Shots - Health Blog
Wed May 30, 2012
Oregon's Medicaid Experiment Represents A 'Defining Moment'
Originally published on Wed May 30, 2012 2:47 pm
The things that Amy Vance does for James Prasad are pretty simple: She calls doctors with him, organizes his meds, and helps him keep tabs on his blood pressure, blood sugar and weight.
These simple things — and the relationship between a health coach like Vance and a chronically ill Medicaid patient like Prasad — are a big part of a $2 billion health care experiment in Oregon.
Gov. John Kitzhaber, a Democrat and a former emergency room doctor, has convinced the federal government that he has a way to make Medicaid treatment better, and cheaper, by completely changing the way the sickest people in Oregon get health care.
Here's how it will work: Each city, like Portland, Salem and Eugene, will have its own umbrella group for caring for the Medicaid population, known as a "coordinated care organization." Under these umbrellas will be most of the big hitters in the health sector: hospitals, doctors, mental health providers and dentists.
Kitzhaber's vision is that all those health care businesses will stop competing so directly and will be linked electronically so that the systems can talk to each other — and patients can go wherever they need to get the best care. The sickest people, like 69-year-old cardiac patient Prasad, will have $20-an-hour outreach workers like Vance to help them navigate the system and avoid costly hospitalizations. Workers like Vance will manage a caseload of about 30 patients — with the goal of saving the system hundreds of thousands of dollars.
"I think this is really a defining moment for health care in the state of Oregon, and I think that if we're successful, probably for health care beyond our borders," Kitzhaber said, as he announced the plan that enjoys surprisingly popular support from both Republicans and Democrats.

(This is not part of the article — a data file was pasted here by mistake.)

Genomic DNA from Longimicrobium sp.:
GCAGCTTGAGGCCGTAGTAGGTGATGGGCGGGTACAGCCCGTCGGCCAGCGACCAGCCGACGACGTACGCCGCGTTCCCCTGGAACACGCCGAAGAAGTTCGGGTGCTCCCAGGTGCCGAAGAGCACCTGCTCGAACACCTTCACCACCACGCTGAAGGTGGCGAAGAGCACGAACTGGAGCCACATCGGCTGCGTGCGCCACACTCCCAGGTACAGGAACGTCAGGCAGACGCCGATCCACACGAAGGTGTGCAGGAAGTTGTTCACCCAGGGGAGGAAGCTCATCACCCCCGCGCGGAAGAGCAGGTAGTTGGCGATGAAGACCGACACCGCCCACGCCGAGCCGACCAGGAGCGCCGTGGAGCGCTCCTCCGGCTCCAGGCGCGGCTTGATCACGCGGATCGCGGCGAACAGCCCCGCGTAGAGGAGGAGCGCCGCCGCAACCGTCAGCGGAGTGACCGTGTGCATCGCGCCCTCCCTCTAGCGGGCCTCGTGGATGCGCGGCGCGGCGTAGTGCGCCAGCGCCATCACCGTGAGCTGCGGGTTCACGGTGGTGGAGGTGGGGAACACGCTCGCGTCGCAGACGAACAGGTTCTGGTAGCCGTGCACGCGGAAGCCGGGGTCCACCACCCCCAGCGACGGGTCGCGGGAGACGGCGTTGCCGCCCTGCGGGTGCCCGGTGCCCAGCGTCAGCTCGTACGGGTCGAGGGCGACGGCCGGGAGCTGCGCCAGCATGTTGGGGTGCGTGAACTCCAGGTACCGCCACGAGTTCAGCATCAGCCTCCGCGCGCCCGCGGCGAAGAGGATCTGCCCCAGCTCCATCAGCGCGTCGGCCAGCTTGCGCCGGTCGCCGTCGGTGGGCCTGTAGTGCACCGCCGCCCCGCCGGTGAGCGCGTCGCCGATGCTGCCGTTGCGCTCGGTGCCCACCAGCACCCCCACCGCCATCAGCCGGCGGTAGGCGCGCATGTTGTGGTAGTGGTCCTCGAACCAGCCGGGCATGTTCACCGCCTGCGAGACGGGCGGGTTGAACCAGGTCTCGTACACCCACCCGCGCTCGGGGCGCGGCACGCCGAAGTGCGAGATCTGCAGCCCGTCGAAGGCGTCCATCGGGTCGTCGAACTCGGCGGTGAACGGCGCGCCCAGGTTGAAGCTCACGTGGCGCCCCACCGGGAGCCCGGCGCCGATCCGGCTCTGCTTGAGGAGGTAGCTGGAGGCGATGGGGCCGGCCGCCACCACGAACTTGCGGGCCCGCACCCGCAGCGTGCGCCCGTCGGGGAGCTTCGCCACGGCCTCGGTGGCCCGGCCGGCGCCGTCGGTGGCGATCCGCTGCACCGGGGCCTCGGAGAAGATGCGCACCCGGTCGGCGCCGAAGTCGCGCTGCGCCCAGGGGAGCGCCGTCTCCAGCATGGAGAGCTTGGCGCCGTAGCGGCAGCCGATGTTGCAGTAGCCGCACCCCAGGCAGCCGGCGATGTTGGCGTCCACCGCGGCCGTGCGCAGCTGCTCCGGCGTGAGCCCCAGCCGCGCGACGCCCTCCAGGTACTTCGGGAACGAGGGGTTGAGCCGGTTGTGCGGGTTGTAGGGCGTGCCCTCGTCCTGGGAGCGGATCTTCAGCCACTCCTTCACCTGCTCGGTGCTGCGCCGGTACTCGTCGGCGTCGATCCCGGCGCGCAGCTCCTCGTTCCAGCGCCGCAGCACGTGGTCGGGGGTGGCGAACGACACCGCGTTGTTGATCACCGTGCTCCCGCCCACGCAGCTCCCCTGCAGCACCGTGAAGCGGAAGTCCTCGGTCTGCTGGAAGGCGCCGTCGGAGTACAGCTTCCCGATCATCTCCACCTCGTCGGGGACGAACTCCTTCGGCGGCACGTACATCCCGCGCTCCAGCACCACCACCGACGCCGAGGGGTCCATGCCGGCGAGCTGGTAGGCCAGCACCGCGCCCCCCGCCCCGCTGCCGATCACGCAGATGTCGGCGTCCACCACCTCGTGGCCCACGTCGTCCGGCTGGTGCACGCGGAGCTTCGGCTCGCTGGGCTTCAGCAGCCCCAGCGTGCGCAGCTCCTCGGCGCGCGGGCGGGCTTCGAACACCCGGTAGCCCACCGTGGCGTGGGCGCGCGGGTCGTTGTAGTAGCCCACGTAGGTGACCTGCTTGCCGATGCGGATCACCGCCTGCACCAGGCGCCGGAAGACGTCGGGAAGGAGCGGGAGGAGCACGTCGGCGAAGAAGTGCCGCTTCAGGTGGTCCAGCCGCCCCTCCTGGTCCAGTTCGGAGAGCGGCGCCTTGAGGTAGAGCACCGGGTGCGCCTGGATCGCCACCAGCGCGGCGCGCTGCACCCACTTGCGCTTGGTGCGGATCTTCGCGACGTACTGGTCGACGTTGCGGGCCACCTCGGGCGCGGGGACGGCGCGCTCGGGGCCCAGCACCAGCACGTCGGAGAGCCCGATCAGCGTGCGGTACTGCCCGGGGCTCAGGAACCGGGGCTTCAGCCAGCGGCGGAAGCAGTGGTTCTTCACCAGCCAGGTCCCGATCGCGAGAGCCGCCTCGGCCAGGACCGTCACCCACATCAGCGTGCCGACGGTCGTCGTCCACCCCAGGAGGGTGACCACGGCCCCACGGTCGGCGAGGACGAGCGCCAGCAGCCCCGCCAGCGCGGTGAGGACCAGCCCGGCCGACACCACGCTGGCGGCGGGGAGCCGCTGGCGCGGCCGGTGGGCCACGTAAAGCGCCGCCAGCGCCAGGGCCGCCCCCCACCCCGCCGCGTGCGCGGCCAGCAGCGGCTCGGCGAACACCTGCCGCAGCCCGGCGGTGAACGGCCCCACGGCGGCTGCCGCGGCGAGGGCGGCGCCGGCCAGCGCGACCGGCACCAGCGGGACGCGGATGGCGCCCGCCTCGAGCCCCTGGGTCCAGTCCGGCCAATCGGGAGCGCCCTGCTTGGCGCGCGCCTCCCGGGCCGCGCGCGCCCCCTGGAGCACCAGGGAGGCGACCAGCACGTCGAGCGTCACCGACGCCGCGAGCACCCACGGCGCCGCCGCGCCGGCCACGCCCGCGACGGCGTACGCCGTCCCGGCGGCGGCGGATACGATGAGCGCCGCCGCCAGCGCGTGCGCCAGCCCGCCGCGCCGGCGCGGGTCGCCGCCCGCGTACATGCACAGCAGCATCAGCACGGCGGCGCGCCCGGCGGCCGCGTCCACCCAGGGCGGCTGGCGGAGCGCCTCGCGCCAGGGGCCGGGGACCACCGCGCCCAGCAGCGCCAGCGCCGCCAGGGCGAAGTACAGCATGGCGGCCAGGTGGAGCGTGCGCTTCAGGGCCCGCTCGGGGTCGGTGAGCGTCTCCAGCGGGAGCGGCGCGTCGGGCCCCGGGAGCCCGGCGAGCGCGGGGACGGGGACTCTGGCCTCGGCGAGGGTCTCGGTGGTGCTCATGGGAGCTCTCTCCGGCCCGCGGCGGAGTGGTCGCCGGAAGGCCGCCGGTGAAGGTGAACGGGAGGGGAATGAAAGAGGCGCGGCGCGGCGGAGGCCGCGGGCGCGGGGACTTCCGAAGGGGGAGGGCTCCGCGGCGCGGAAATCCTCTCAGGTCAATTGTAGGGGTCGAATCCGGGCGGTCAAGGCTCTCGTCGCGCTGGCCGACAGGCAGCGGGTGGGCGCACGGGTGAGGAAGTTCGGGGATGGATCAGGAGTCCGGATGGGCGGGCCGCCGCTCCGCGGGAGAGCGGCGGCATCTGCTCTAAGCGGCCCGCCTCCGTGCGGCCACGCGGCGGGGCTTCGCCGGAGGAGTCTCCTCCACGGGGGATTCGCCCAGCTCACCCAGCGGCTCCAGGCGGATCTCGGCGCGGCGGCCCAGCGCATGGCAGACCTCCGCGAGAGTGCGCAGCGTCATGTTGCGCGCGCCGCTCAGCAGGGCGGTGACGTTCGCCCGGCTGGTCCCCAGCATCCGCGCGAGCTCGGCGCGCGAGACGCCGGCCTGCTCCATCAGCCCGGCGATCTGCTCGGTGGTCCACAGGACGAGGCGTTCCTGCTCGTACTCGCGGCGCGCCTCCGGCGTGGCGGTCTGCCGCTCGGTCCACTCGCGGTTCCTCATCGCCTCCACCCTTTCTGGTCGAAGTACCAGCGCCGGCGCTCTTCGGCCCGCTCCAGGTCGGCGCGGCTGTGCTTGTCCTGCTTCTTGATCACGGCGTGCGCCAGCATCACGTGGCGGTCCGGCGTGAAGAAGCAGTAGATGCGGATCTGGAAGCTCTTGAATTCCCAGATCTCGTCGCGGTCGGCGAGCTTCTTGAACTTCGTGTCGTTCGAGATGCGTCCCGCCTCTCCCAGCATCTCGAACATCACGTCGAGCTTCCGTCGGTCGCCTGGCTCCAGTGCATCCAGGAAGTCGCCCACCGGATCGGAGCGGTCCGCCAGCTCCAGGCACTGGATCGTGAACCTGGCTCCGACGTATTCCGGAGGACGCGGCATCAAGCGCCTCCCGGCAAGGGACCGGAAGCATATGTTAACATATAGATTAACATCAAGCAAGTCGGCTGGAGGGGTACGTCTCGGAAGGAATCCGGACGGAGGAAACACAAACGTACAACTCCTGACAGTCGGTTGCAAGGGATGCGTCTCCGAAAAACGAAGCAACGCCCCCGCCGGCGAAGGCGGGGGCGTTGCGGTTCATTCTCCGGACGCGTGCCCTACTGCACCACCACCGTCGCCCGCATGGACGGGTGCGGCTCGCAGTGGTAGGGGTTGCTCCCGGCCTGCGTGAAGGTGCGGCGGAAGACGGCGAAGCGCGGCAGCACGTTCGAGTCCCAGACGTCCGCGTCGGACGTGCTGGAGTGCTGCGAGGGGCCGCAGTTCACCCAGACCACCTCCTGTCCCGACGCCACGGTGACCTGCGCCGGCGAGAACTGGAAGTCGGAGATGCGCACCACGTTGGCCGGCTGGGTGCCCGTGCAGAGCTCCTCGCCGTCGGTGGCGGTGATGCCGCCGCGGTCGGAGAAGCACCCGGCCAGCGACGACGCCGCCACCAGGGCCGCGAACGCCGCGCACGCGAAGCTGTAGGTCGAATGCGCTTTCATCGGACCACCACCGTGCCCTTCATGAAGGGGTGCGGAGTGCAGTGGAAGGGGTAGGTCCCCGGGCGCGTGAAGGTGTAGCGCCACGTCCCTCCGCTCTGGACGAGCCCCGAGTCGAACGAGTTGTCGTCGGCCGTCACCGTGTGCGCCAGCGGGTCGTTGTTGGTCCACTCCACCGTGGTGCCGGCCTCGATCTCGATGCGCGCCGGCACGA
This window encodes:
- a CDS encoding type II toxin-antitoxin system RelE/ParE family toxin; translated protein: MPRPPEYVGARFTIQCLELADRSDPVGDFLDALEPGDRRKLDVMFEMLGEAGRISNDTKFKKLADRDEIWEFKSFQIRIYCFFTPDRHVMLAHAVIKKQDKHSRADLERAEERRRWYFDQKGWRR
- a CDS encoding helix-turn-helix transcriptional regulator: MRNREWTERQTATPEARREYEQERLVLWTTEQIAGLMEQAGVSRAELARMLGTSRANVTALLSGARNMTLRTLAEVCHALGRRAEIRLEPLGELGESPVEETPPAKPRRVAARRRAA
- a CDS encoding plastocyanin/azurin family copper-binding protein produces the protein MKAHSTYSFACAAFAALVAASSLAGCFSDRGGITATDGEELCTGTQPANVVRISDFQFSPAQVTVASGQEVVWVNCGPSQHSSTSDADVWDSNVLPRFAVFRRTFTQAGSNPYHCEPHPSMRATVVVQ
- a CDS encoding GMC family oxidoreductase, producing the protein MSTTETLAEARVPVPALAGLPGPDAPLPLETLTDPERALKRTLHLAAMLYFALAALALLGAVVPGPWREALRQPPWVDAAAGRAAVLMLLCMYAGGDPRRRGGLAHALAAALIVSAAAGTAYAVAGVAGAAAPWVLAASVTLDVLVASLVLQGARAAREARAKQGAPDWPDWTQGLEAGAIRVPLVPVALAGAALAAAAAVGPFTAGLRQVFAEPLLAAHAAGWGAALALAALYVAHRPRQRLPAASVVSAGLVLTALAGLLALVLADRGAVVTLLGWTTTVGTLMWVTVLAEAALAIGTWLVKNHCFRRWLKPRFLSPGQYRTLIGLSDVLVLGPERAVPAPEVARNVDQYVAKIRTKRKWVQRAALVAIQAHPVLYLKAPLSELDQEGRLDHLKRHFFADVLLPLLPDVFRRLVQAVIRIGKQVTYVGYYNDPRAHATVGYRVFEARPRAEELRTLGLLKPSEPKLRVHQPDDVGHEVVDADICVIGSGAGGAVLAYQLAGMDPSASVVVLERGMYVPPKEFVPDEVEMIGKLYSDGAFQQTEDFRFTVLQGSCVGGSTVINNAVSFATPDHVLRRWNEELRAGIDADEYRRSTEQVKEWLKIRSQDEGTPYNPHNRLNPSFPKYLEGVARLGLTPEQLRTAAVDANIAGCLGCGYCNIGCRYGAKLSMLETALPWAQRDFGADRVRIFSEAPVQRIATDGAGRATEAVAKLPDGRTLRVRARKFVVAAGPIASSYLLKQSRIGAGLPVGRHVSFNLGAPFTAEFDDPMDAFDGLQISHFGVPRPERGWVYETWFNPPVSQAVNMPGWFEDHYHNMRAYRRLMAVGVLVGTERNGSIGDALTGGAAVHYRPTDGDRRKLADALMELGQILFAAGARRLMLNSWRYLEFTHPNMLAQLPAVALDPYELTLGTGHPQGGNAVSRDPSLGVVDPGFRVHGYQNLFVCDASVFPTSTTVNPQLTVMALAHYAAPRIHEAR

Indeed, the state's leaders are putting their political reputations on the line for this deal. The Legislature passed its entire budget in the blind faith that the feds were going to come up with the money.
Unions and businesses in the state also back the program. Malia Wasson, the president of U.S. Bank in Oregon, celebrated the news. "Governor, I know that you're not prone to being overly demonstrative," she said at the announcement that the feds were backing the state's experiment. "But would you indulge me with a high-five?"
There are skeptics, though. Republican state Rep. Jim Weidner was one of a few politicians to vote against it. "It doesn't really drive down the cost of health care. It's just shifting costs into different spots," Weidner said. He expects the experiment to end up costing the state money.
But Kitzhaber disagrees. The coordinated care organization will be paid with a lump sum.
Under the current system, hospitals and doctors don't have a financial incentive to make people better. Quite the opposite: If a patient keeps coming back, they keep getting paid. But under the new system, the quicker a patient gets better, the more money the coordinated care organization can keep. Kitzhaber believes that over the next five years, Oregon will be able to save the feds every penny of the $2 billion the state's been promised.